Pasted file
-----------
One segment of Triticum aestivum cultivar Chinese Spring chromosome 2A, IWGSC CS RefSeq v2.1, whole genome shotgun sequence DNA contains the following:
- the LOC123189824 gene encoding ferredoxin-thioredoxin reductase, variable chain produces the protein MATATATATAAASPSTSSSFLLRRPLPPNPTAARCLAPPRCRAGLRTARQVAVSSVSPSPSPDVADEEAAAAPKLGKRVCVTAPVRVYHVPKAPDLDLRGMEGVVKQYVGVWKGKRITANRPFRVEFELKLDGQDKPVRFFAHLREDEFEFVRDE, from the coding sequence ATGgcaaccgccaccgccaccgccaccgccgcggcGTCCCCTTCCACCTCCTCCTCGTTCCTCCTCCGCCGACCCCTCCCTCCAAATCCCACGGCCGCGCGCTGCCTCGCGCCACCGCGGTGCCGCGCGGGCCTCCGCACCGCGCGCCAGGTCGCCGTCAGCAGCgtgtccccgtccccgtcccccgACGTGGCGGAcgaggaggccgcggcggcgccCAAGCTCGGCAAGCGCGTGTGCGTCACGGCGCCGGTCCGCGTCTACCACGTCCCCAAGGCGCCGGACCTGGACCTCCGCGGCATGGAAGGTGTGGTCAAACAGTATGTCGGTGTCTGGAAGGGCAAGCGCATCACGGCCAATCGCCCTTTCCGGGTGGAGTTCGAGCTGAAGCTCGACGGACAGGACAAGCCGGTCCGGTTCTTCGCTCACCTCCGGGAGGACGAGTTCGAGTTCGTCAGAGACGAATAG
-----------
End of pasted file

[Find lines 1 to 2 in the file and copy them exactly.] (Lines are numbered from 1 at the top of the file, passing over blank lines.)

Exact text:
One segment of Triticum aestivum cultivar Chinese Spring chromosome 2A, IWGSC CS RefSeq v2.1, whole genome shotgun sequence DNA contains the following:
- the LOC123189824 gene encoding ferredoxin-thioredoxin reductase, variable chain produces the protein MATATATATAAASPSTSSSFLLRRPLPPNPTAARCLAPPRCRAGLRTARQVAVSSVSPSPSPDVADEEAAAAPKLGKRVCVTAPVRVYHVPKAPDLDLRGMEGVVKQYVGVWKGKRITANRPFRVEFELKLDGQDKPVRFFAHLREDEFEFVRDE, from the coding sequence ATGgcaaccgccaccgccaccgccaccgccgcggcGTCCCCTTCCACCTCCTCCTCGTTCCTCCTCCGCCGACCCCTCCCTCCAAATCCCACGGCCGCGCGCTGCCTCGCGCCACCGCGGTGCCGCGCGGGCCTCCGCACCGCGCGCCAGGTCGCCGTCAGCAGCgtgtccccgtccccgtcccccgACGTGGCGGAcgaggaggccgcggcggcgccCAAGCTCGGCAAGCGCGTGTGCGTCACGGCGCCGGTCCGCGTCTACCACGTCCCCAAGGCGCCGGACCTGGACCTCCGCGGCATGGAAGGTGTGGTCAAACAGTATGTCGGTGTCTGGAAGGGCAAGCGCATCACGGCCAATCGCCCTTTCCGGGTGGAGTTCGAGCTGAAGCTCGACGGACAGGACAAGCCGGTCCGGTTCTTCGCTCACCTCCGGGAGGACGAGTTCGAGTTCGTCAGAGACGAATAG